Carihuairazo, also written Carihuayrazo, is Chimborazo's little neighbor. It's name comes from "Cari" that means Man; "huaira" that means Wind and "razo" that means Snow of the indian "Quichua" language. It is said, from indian mythology, that Carihuairazo and Altar stood in a fight against the big and jelaous Chimborazo because of a romance with Lady Tungurahua. The majestic Chimborazo won the fight against these two that is why they are now with destroyed craters. Carihuairazo is a good acclimatization peak where you can practice some snow and glacier walking skills. In the last 15 years the glacier has lost the the bulk of it's mass. Another 10 years and the glacier will probably be gone. Climb it while you can! It's a beautiful area and a nice snow climb and rock scramble with a technical finish. The short length of it's standard route makes this a great "easy" peak especially for soloists.
From Quito travel south on the Panamericana. By bus you will want to go to the Terminal Terrestre and get a bus to Ambato. From Ambato travel toward Guaranda either with another bus or hire a camioneta. You'll need to leave this road at the Rio Blanco. There is a dirt road leading towards the twin peaks of Carihuairazo. Camionetas (pickup trucks) from Guaranda are expensive (they ask for $80 but it is possible to get them in the $50 range if you are clever). Do not expect the drive to know the proper drop off point! They all can get you to the vicinity but that isn't always close enough. It is possible to drive quite close to the mountain if you know the way. The trek from the main road to the base camp just below the glacier takes about 4 - 5 hours. The hike in from the closest side road is a bit more than an hour.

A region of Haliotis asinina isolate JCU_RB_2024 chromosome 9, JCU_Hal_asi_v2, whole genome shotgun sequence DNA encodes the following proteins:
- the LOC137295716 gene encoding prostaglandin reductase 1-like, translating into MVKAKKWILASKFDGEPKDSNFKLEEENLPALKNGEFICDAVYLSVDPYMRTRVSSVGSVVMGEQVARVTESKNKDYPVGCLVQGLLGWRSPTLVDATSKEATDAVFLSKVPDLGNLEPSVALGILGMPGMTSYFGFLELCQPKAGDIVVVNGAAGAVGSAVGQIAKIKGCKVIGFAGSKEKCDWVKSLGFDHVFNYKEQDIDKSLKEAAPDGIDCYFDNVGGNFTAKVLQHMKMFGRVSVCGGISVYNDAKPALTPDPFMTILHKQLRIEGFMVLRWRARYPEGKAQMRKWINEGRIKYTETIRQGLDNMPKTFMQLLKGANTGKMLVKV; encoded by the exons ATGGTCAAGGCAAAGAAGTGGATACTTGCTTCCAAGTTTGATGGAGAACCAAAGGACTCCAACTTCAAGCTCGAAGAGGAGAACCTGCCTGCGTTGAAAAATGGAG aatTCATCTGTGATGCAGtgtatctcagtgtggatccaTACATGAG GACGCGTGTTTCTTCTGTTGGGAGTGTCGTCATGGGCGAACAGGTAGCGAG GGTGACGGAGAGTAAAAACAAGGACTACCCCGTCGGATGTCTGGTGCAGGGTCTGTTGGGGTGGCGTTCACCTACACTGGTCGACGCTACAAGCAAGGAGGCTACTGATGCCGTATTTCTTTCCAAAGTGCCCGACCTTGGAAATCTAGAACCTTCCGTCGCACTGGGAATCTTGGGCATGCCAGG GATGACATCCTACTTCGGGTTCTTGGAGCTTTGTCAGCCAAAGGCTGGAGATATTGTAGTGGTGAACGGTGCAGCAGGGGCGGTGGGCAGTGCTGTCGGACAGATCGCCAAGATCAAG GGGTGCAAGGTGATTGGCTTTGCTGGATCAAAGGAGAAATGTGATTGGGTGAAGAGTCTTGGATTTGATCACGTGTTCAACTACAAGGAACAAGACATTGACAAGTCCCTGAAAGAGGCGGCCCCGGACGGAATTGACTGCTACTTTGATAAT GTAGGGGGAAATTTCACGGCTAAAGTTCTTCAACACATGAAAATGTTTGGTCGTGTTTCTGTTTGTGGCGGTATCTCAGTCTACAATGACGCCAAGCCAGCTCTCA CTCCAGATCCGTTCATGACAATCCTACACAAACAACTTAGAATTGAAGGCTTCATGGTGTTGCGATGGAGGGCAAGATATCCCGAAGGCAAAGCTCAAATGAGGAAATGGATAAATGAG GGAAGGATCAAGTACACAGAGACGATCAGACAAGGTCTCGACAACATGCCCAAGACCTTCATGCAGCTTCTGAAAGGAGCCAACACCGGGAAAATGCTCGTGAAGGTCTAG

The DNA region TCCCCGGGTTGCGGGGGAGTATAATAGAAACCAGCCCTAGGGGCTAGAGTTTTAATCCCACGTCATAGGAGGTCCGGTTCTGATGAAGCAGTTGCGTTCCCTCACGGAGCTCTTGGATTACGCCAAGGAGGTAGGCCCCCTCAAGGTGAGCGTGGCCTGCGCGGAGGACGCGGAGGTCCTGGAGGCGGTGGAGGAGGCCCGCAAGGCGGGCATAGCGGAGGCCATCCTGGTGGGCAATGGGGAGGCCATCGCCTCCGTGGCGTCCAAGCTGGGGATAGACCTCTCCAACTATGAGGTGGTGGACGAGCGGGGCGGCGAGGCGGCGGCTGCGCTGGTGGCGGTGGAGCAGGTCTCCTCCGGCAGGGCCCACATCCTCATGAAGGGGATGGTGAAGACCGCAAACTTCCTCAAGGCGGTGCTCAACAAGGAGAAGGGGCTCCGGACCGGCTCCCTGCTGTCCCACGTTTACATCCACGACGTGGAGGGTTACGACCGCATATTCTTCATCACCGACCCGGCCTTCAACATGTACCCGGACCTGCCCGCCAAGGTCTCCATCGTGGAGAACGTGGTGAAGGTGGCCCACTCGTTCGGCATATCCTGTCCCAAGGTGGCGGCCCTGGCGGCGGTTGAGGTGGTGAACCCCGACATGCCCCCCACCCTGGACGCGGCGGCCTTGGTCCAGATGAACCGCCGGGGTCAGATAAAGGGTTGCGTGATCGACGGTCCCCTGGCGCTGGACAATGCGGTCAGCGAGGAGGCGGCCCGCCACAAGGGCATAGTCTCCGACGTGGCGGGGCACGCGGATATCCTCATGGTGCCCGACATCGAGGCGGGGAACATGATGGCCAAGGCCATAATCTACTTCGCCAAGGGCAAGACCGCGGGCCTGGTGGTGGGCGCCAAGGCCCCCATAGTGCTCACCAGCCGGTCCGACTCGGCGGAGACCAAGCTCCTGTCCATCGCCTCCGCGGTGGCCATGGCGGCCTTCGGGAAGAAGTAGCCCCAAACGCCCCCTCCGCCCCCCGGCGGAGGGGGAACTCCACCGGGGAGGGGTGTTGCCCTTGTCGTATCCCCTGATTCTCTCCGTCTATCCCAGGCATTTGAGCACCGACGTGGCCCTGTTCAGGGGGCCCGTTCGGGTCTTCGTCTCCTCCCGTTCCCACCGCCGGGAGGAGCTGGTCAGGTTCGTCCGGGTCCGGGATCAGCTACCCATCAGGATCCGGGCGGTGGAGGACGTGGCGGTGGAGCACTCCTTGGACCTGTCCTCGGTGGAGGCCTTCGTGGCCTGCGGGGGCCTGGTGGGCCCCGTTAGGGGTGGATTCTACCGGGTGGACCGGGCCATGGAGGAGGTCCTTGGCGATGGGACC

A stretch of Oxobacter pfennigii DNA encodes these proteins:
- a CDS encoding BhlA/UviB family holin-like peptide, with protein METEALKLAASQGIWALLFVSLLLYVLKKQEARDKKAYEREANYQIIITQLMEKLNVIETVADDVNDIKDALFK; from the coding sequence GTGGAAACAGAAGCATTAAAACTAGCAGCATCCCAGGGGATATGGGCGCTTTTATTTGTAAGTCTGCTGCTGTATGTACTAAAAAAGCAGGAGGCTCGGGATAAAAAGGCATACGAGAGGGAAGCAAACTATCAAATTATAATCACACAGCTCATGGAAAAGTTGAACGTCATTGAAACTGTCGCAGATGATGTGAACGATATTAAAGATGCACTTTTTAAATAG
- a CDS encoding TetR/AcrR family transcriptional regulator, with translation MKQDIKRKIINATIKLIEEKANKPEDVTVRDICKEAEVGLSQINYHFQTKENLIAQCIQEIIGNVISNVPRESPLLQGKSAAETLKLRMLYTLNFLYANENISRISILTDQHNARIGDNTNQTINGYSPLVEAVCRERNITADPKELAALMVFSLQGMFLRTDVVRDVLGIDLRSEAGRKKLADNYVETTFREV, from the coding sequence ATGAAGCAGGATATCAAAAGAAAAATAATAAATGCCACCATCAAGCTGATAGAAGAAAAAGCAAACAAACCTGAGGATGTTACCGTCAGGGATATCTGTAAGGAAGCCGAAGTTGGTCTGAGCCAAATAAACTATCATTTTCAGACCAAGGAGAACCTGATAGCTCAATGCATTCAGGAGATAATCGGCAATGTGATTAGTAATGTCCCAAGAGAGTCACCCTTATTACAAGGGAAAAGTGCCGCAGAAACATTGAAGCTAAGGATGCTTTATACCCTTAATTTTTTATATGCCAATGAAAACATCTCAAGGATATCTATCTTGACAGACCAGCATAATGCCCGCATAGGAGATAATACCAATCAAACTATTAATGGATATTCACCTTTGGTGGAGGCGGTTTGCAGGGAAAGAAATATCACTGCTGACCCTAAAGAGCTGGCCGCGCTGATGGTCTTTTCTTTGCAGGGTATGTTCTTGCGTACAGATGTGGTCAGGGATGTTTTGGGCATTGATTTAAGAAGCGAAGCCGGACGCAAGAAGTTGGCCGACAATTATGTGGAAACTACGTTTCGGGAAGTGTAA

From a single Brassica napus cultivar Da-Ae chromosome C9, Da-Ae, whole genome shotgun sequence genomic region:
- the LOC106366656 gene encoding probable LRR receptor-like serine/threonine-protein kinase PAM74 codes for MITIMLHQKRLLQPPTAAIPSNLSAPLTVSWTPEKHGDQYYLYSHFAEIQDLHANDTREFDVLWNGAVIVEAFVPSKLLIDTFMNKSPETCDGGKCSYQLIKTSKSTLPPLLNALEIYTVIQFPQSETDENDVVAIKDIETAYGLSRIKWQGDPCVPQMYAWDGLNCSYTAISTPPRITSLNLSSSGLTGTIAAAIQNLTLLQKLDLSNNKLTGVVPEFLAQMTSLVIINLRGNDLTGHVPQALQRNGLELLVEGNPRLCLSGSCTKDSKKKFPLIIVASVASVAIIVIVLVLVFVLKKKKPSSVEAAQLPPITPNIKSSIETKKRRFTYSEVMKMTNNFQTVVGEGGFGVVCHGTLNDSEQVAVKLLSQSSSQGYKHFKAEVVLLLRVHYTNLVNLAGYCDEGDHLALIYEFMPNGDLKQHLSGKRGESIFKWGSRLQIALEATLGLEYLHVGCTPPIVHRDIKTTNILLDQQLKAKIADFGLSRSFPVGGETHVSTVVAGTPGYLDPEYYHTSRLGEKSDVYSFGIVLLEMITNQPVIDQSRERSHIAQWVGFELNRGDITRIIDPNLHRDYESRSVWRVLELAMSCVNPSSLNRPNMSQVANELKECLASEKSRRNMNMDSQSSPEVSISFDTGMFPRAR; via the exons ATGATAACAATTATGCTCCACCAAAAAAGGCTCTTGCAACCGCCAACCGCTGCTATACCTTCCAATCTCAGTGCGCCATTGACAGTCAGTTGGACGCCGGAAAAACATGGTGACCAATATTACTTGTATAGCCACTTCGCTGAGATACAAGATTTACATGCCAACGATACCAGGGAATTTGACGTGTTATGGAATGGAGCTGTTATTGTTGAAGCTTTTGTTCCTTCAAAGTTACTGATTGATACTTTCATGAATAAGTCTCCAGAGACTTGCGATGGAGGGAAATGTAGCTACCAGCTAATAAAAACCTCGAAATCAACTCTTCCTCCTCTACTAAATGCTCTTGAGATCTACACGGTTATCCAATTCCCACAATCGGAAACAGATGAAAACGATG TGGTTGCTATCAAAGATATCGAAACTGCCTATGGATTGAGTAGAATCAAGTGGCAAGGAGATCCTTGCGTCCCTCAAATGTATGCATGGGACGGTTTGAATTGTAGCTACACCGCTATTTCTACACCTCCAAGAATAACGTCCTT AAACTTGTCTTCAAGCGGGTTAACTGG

No permits and no fees to go to this mountain, but there is a vicuña reserve. Technically you should pay and have permission but there is nobody official to collect it. Local children in some nearby communities have already learned to cheat gringos and have been known to appear with a photocopied "permiso" and ask outrageous sums of money from trekkers or climbers. Obviously it is meaningless.
As neighbor Chimborazo, it can be climbed year round, but best months are June, July, late December and early January.
Camping is available all over and is free. I wouldn't feel 100% secure leaving my things unattended however. There is a lagoon and a liitle river that makes a nice spot. There is an unofficial hostel in the small community. You'll have to ask for it but it is cheap and safe. $5 gets you a spot on the floor and use of the kitchen.
Check out with locals if Tungurahua's ashes and eruptions have made recent changes to Carihauirazo's glacier and mountain conditions. The answer is probably not, but it isn't a bad idea to ask someone who knows. The location is near Ambato. For general route conditions the South American Explorers may have people that have climbed it recently among their members. They also try to keep a bulletin board updated with climbing conditions on the volcanoes in the Quito clubhouse. Generally you can get some free route information by asking at the various climbing agencies too.